Kathmandu: As the humanitarian crisis in Afghanistan is unfolding after the Taliban takeover on August 16 followed by the withdrawal of American troops from the war-torn country, the question is being raised about the role of the South Asian Association of Regional Cooperation (SAARC), and particularly that of Nepal as the chair of SAARC, in helping resolve the Afghan crisis, with particular focus on safely bringing back Nepalis from Afghanistan home.
On Tuesday, as many as five former ambassadors of Nepal issued a statement drawing the attention of the SAARC countries to address the emerging challenges. Hiranyalal Shrestha, former ambassador of Nepal to Russia, Deep Kumar Upadhyay, former ambassador to India, Durgesh Man Singh, another former ambassador to India, Suresh Chalise, former envoy to the US and the UK and Mahesh Maskey, former ambassador to China, urged “the government of Nepal to immediately take necessary initiative to start a dialogue with relevant countries in the region in order to address the emerging challenges.”
The statement signed by five former envoys says the “political advancement of Taliban in Afghanistan is indeed a subject of concern to all the SAARC member countries. The unfolding situation there will have a far-reaching consequence on the region’s socioeconomic, migration and security realms.”
Although the Taliban have declared amnesty across Afghanistan, called women to resume work, school and join the government and are working for a negotiated settlement with other groups for the governance of the country, the statement further says, their appeal to the international community for recognition has met with skepticism because of their past records when they were in power and their present unacceptable behavior towards people who want to leave Afghanistan.
The former ambassadors argue that Nepal, as the chair of SAARC, has a momentous role for the stability in the region.
What can Nepal actually do?
Arjun Bahadur Thapa, the Secretary General of SAARC from 2014 to 2017, wonders what role Nepal may actually play. “It is very positive to express concerns about the situation in Afghanistan but I don’t see exactly what Nepal can do,” Thapa told Nepal Live Today. According to him, SAARC has had no history of speaking on the internal affairs of another member country. “It has no mandate to do so either.” “Even America failed to tame the Taliban, I wonder what Nepal will be able to do,” he added.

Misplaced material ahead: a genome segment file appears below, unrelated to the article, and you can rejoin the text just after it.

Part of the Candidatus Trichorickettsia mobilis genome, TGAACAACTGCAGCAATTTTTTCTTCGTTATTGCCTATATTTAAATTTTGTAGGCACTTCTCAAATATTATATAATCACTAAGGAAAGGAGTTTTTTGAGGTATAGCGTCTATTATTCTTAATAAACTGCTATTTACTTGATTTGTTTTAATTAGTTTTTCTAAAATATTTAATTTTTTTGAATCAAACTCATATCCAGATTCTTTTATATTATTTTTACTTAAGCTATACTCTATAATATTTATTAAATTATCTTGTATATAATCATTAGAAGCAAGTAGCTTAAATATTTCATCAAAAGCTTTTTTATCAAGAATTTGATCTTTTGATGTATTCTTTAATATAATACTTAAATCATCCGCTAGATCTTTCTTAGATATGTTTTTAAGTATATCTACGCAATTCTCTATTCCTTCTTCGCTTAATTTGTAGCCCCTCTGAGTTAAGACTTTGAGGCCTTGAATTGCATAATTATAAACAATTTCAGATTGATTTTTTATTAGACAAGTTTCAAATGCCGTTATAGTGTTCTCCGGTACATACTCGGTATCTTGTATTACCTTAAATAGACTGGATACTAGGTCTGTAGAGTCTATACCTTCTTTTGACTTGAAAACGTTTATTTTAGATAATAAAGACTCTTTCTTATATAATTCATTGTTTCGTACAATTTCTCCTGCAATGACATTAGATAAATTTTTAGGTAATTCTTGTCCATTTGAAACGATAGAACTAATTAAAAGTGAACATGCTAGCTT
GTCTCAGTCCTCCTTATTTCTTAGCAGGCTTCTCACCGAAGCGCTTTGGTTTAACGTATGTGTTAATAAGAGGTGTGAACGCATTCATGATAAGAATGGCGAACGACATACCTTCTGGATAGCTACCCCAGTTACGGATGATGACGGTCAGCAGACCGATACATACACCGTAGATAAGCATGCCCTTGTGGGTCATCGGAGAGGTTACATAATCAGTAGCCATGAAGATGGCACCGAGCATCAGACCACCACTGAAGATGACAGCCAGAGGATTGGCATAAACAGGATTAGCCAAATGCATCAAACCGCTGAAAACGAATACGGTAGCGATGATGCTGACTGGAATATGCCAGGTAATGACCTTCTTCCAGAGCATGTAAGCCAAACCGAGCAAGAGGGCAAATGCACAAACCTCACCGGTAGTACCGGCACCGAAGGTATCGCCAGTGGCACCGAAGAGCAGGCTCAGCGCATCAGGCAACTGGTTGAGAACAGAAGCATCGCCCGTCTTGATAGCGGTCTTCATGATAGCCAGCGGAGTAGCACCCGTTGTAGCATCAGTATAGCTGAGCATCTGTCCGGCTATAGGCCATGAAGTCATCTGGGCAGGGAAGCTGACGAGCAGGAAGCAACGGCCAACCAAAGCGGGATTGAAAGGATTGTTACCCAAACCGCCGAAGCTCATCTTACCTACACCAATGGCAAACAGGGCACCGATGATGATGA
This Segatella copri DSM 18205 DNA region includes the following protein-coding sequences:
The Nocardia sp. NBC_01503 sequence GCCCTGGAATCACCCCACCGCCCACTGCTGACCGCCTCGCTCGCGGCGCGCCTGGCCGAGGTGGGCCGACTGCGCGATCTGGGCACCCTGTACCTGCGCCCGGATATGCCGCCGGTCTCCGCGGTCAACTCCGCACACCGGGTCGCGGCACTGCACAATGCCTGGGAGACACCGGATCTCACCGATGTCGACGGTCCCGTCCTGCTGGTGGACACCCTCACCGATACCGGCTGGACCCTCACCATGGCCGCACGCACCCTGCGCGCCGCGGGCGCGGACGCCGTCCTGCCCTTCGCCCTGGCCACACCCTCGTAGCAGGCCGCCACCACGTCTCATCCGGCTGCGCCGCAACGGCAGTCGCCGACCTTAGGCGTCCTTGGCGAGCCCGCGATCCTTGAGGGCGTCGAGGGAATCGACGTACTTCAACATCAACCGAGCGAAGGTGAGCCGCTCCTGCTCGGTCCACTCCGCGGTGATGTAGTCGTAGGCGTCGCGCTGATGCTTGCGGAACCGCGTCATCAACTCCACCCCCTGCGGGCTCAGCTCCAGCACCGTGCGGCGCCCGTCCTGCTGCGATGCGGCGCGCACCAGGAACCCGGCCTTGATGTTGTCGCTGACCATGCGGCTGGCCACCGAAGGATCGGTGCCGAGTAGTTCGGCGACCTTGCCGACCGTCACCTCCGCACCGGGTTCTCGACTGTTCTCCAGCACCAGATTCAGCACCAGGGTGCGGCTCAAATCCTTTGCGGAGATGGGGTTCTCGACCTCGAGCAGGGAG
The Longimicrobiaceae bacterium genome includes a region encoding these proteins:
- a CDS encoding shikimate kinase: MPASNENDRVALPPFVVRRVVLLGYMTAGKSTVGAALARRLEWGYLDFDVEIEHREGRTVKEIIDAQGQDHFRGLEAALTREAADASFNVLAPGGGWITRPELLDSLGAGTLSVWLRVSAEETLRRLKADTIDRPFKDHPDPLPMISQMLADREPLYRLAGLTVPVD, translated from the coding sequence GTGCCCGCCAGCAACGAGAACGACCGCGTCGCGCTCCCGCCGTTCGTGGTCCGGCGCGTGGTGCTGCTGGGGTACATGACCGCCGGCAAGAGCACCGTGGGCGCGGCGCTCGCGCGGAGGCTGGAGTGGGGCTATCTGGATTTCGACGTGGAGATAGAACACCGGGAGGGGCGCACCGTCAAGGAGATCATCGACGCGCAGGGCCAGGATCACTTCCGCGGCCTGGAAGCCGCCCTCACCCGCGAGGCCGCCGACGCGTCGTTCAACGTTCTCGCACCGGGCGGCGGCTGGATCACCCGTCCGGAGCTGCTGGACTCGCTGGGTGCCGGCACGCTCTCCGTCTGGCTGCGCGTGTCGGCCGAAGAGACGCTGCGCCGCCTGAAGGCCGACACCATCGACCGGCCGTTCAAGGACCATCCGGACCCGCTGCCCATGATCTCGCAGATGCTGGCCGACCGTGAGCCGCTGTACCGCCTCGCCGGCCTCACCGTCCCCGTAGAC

Thapa, however, admits that the Afghanistan crisis will impact the region as one of the SAARC member states Pakistan is already flooded with refugees from Afghanistan. “We could say things like respect democracy, women’s rights and human rights but then Afghanistan and even Pakistan might not like it. Who knows? It’s a tricky situation.”
When asked if Nepal can do nothing about the crisis unfolding in Afghanistan, Thapa said that Nepal may contact the Taliban and appeal for safety and safe return of the citizens of SAARC countries to their respective countries. “We can tell them that as a responsible SAARC member, you have a duty and responsibility to ensure the safety of all citizens of member states and ensure their safe return to their respective countries,” he said.
While commenting on the situation of Afghanistan personally, Hiranya Lal Shrestha, who is one of the signatories of the statement, said that many Nepalis have shed their blood in Afghanistan since the Anglo-Nepal war of 1814-16. “Since 1816, Nepalis have been shedding blood for and in Afghanistan. Since the time of Balbhadra Kunwar, Nepalis have died in that land while fighting for the British and now American powers,” he said.
According to him, hundreds of Nepalis worked for the security of British, Canadian, French and American missions in Afghanistan. “We only have the records of those who worked there legally. How about others who went to work there illegally? What about their safety?”
Hiranya Lal Shrestha says that Nepal failed to bring back its citizens home through own its initiative. “Many Nepalis working in Afghanistan illegally may be languishing in various parts of that country.”
Shrestha thinks that Nepal should not see the Taliban from the Western perspective. “We don’t need to demonize the Taliban nor do we need to idolize them. We need to build our own perspective on Afghanistan and the Taliban,” he said.
“China, Pakistan and Russia have established contacts with the Taliban in their own ways. Nepal should also establish contact with the Taliban to ensure the safety of Nepali citizens and to bring them back home safely.”
According to Shrestha, Nepal as a SAARC chair, should at least discuss with member states for peace and stability in Afghanistan and the region.
“Even a statement, or some appeal from the Nepal government, can make a difference,” he said.